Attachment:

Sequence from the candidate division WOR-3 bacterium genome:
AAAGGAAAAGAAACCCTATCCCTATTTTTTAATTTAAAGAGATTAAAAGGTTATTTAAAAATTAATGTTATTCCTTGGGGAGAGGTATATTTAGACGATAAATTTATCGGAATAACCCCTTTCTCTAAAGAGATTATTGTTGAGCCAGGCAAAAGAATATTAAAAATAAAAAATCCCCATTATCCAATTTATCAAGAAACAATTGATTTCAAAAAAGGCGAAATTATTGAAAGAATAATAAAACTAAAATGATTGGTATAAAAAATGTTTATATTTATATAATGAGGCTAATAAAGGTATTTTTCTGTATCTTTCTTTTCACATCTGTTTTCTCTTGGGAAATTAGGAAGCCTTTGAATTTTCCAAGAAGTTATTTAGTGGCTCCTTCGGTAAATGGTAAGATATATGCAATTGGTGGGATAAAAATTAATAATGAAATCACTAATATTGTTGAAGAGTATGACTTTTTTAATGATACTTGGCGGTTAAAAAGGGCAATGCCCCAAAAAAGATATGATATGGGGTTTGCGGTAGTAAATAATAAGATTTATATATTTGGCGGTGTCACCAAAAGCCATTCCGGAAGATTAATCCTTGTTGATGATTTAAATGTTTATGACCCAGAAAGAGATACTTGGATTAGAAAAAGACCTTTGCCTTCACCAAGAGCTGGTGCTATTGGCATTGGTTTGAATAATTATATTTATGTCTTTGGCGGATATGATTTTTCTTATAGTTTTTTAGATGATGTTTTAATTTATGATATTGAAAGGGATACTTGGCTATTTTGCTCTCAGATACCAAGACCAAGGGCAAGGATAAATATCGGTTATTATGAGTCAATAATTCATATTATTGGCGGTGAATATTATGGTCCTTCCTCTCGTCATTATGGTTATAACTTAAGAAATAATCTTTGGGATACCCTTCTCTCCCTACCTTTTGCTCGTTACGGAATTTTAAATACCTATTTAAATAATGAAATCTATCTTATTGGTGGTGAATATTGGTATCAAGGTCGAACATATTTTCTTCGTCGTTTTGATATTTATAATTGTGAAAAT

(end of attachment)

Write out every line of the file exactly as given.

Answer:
Sequence from the candidate division WOR-3 bacterium genome:
AAAGGAAAAGAAACCCTATCCCTATTTTTTAATTTAAAGAGATTAAAAGGTTATTTAAAAATTAATGTTATTCCTTGGGGAGAGGTATATTTAGACGATAAATTTATCGGAATAACCCCTTTCTCTAAAGAGATTATTGTTGAGCCAGGCAAAAGAATATTAAAAATAAAAAATCCCCATTATCCAATTTATCAAGAAACAATTGATTTCAAAAAAGGCGAAATTATTGAAAGAATAATAAAACTAAAATGATTGGTATAAAAAATGTTTATATTTATATAATGAGGCTAATAAAGGTATTTTTCTGTATCTTTCTTTTCACATCTGTTTTCTCTTGGGAAATTAGGAAGCCTTTGAATTTTCCAAGAAGTTATTTAGTGGCTCCTTCGGTAAATGGTAAGATATATGCAATTGGTGGGATAAAAATTAATAATGAAATCACTAATATTGTTGAAGAGTATGACTTTTTTAATGATACTTGGCGGTTAAAAAGGGCAATGCCCCAAAAAAGATATGATATGGGGTTTGCGGTAGTAAATAATAAGATTTATATATTTGGCGGTGTCACCAAAAGCCATTCCGGAAGATTAATCCTTGTTGATGATTTAAATGTTTATGACCCAGAAAGAGATACTTGGATTAGAAAAAGACCTTTGCCTTCACCAAGAGCTGGTGCTATTGGCATTGGTTTGAATAATTATATTTATGTCTTTGGCGGATATGATTTTTCTTATAGTTTTTTAGATGATGTTTTAATTTATGATATTGAAAGGGATACTTGGCTATTTTGCTCTCAGATACCAAGACCAAGGGCAAGGATAAATATCGGTTATTATGAGTCAATAATTCATATTATTGGCGGTGAATATTATGGTCCTTCCTCTCGTCATTATGGTTATAACTTAAGAAATAATCTTTGGGATACCCTTCTCTCCCTACCTTTTGCTCGTTACGGAATTTTAAATACCTATTTAAATAATGAAATCTATCTTATTGGTGGTGAATATTGGTATCAAGGTCGAACATATTTTCTTCGTCGTTTTGATATTTATAATTGTGAAAAT